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Fiduciary



Choosing a Proper Fiduciary


By Daniel Stermer

With the ups and downs of the current economic environment, business situations have arisen, and will continue to do so where the appointment of a fiduciary will be considered, whether inside or outside a formal court proceeding. In either case, the choice of a proper fiduciary is a critical decision and should not be made without due consideration, whether by the court or by counsel.

In those business circumstances where a court is involved, the parties’ mutual agreement on a particular fiduciary is the most efficient way to move forward. Absent such an agreement, the court, after due deliberation, will chose the professional fiduciary it believes can accomplish what is necessary in that particular matter.

A receiver may have been appointed where there is a statutory provision for such a fiduciary, in circumstances: where there is a contractual right built into the agreement between parties; where there is a disagreement among shareholders/partners; where there is a probability of fraudulent conduct that has or may occur to frustrate another party; where there is an imminent damage that property will be concealed, lost or diminished in value; or where other available remedies at law are believed to be inadequate.

The appointed fiduciary is an arm of the court and is a neutral in the underlying matter before the court.  The duties, powers, authorities, and responsibilities of the receiver, or any other fiduciary, are defined by the presiding judge in the order appointing the receiver/fiduciary and detailing that person’s authority. As such, either the initial order of the receiver/fiduciary or a subsequent order clarifying and/or delineating the duties and responsibilities is critically important in ensuring that the receiver/fiduciary is authorized to do all of the things necessary to achieve the objectives of a given receivership. If the appointing order does not, a receiver/fiduciary may seek further instructions and clarification from the court as to a particular issue that the receiver may be facing.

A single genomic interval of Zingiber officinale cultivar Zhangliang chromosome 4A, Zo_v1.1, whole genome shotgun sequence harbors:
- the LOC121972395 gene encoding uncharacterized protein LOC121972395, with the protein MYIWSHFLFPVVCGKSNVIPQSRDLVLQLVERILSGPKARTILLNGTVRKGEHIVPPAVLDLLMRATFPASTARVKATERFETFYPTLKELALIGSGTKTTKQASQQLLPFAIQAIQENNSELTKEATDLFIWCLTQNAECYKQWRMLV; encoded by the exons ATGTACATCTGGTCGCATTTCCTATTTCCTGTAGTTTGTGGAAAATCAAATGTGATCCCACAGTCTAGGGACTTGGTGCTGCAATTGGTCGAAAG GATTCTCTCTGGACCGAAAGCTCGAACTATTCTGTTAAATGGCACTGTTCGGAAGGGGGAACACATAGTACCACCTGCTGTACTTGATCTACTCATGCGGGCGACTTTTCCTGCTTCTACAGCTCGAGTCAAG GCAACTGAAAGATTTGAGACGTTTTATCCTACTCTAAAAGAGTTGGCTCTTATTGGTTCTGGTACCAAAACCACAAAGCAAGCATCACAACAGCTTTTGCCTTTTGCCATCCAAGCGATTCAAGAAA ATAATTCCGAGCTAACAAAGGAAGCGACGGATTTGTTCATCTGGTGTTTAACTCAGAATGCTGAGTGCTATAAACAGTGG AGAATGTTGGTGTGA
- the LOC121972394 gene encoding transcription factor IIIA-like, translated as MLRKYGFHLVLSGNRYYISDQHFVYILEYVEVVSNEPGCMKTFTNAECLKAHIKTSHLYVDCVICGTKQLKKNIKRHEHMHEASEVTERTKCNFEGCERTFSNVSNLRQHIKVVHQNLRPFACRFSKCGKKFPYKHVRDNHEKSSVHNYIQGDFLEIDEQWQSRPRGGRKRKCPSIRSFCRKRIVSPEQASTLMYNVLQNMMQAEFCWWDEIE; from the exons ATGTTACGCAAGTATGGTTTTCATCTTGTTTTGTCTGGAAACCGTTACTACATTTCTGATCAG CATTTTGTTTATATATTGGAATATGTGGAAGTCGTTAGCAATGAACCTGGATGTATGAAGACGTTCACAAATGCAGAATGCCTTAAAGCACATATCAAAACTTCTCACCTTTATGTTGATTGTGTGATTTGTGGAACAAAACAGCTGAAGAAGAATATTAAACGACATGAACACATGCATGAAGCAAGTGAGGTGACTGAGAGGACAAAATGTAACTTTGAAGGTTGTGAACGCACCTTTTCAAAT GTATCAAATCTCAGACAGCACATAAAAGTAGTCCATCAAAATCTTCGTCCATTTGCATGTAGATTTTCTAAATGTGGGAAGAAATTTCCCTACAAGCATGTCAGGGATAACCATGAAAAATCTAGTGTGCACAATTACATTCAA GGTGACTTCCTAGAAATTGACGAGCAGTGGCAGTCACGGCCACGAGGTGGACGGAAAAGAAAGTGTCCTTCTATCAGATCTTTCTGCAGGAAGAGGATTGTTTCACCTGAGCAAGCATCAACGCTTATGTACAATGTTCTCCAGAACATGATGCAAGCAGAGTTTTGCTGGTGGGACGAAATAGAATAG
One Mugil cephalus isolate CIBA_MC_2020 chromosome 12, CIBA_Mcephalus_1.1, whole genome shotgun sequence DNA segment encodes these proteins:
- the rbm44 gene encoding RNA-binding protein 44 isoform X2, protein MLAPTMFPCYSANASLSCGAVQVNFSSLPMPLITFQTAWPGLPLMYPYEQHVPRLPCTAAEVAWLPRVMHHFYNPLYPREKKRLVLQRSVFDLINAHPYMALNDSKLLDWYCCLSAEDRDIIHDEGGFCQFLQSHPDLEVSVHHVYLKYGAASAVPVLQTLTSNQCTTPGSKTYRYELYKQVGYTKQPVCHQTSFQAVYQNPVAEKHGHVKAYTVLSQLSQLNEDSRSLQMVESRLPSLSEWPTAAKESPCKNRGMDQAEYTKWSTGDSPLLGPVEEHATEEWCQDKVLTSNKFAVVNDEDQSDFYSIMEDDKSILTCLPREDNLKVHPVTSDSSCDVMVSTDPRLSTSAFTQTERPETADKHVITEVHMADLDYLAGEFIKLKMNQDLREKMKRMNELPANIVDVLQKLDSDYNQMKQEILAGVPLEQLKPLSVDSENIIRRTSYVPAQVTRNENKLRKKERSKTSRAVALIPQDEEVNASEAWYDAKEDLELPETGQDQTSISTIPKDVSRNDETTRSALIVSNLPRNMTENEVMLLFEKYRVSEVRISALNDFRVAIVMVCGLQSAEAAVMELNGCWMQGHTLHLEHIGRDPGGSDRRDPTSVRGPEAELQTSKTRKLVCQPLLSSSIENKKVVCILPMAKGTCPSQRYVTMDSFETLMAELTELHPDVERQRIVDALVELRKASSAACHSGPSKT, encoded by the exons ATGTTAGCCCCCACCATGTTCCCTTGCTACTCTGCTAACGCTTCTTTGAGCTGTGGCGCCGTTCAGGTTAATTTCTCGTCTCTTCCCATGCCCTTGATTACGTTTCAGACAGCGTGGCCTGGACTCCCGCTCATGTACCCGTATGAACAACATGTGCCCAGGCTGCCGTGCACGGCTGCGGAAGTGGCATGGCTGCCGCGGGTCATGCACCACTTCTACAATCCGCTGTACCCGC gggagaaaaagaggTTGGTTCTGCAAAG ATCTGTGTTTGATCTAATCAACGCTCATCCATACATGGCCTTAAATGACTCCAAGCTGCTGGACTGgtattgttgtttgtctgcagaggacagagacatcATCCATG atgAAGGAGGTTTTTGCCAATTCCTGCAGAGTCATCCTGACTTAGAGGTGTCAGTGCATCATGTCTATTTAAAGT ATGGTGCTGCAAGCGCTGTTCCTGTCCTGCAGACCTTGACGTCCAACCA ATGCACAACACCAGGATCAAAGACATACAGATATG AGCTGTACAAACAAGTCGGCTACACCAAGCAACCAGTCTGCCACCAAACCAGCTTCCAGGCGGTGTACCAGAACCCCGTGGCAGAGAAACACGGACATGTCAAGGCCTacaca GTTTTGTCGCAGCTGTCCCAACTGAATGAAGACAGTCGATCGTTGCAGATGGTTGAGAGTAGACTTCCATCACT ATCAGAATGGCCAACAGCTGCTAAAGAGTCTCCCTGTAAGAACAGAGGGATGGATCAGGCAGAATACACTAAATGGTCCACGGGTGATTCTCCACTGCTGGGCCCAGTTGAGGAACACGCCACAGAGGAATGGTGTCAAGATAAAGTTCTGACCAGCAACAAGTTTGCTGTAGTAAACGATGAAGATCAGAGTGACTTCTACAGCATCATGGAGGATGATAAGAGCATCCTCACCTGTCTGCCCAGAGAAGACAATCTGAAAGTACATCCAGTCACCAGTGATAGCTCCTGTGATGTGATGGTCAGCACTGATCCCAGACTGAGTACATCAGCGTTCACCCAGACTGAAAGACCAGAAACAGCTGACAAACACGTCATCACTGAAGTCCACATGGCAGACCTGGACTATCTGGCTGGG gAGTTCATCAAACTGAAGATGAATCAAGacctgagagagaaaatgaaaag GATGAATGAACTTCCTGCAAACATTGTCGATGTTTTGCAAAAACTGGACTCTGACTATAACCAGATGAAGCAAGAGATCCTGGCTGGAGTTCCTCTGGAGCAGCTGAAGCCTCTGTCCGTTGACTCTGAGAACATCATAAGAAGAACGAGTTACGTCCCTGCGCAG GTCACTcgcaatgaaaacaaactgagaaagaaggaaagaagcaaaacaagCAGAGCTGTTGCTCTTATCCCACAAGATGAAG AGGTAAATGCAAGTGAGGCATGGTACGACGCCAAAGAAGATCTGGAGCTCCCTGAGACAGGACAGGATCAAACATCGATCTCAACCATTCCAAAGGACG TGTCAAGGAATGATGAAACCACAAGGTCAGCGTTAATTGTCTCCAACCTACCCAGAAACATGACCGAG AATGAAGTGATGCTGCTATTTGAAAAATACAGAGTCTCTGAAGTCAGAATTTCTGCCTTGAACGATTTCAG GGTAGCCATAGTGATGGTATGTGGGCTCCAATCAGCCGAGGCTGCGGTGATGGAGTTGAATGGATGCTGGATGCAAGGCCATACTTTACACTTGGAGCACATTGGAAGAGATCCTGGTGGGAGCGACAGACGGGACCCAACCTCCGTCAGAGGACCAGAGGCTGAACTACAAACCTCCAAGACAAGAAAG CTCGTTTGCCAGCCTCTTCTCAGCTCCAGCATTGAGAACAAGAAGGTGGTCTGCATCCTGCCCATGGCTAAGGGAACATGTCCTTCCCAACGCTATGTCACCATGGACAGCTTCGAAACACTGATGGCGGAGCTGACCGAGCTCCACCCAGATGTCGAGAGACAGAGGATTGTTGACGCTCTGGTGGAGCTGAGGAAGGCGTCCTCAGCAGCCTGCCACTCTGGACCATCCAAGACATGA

As part of the court’s appointment order, provisions are generally included with regard to the imposition of a bond and the frequency of reporting required by the receiver/fiduciary. Much discussion among professionals has centered on the bonding to be obtained by the selected fiduciary and the availability of the bond, separate from how often the fiduciary should file reports with the court, including the contents of the reports. As many fiduciary professionals are aware, being able to obtain a bond generally requires the completion of a personal financial statement and the execution of an indemnity contract with an insurance company. While many think that being appointed as a fiduciary is a glamorous position, serious consideration should be given as to the overall significant responsibility and time commitment of becoming one. The ability of a fiduciary to obtain a bond and the court’s setting the amount of the bond are important protections for all involved and should not be taken lightly.